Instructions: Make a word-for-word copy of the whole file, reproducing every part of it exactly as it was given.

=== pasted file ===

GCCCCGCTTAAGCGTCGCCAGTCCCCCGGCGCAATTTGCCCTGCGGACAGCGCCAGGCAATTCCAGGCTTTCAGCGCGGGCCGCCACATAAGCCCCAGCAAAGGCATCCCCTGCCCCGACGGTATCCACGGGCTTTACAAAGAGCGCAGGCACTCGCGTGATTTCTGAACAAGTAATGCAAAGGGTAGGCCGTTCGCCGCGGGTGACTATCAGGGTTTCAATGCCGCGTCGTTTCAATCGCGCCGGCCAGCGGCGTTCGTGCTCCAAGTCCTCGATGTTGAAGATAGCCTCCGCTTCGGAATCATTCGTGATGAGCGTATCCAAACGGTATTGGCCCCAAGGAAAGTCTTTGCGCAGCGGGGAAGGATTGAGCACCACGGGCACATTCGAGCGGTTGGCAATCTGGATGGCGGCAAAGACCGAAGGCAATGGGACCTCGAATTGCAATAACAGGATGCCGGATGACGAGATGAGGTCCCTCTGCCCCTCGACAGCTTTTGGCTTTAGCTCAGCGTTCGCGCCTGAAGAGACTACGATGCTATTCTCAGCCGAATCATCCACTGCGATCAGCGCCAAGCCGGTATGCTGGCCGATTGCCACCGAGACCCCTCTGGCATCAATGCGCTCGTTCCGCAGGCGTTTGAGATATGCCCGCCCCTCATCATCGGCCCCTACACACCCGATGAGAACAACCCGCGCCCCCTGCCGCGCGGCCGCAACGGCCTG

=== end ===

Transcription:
GCCCCGCTTAAGCGTCGCCAGTCCCCCGGCGCAATTTGCCCTGCGGACAGCGCCAGGCAATTCCAGGCTTTCAGCGCGGGCCGCCACATAAGCCCCAGCAAAGGCATCCCCTGCCCCGACGGTATCCACGGGCTTTACAAAGAGCGCAGGCACTCGCGTGATTTCTGAACAAGTAATGCAAAGGGTAGGCCGTTCGCCGCGGGTGACTATCAGGGTTTCAATGCCGCGTCGTTTCAATCGCGCCGGCCAGCGGCGTTCGTGCTCCAAGTCCTCGATGTTGAAGATAGCCTCCGCTTCGGAATCATTCGTGATGAGCGTATCCAAACGGTATTGGCCCCAAGGAAAGTCTTTGCGCAGCGGGGAAGGATTGAGCACCACGGGCACATTCGAGCGGTTGGCAATCTGGATGGCGGCAAAGACCGAAGGCAATGGGACCTCGAATTGCAATAACAGGATGCCGGATGACGAGATGAGGTCCCTCTGCCCCTCGACAGCTTTTGGCTTTAGCTCAGCGTTCGCGCCTGAAGAGACTACGATGCTATTCTCAGCCGAATCATCCACTGCGATCAGCGCCAAGCCGGTATGCTGGCCGATTGCCACCGAGACCCCTCTGGCATCAATGCGCTCGTTCCGCAGGCGTTTGAGATATGCCCGCCCCTCATCATCGGCCCCTACACACCCGATGAGAACAACCCGCGCCCCCTGCCGCGCGGCCGCAACGGCCTG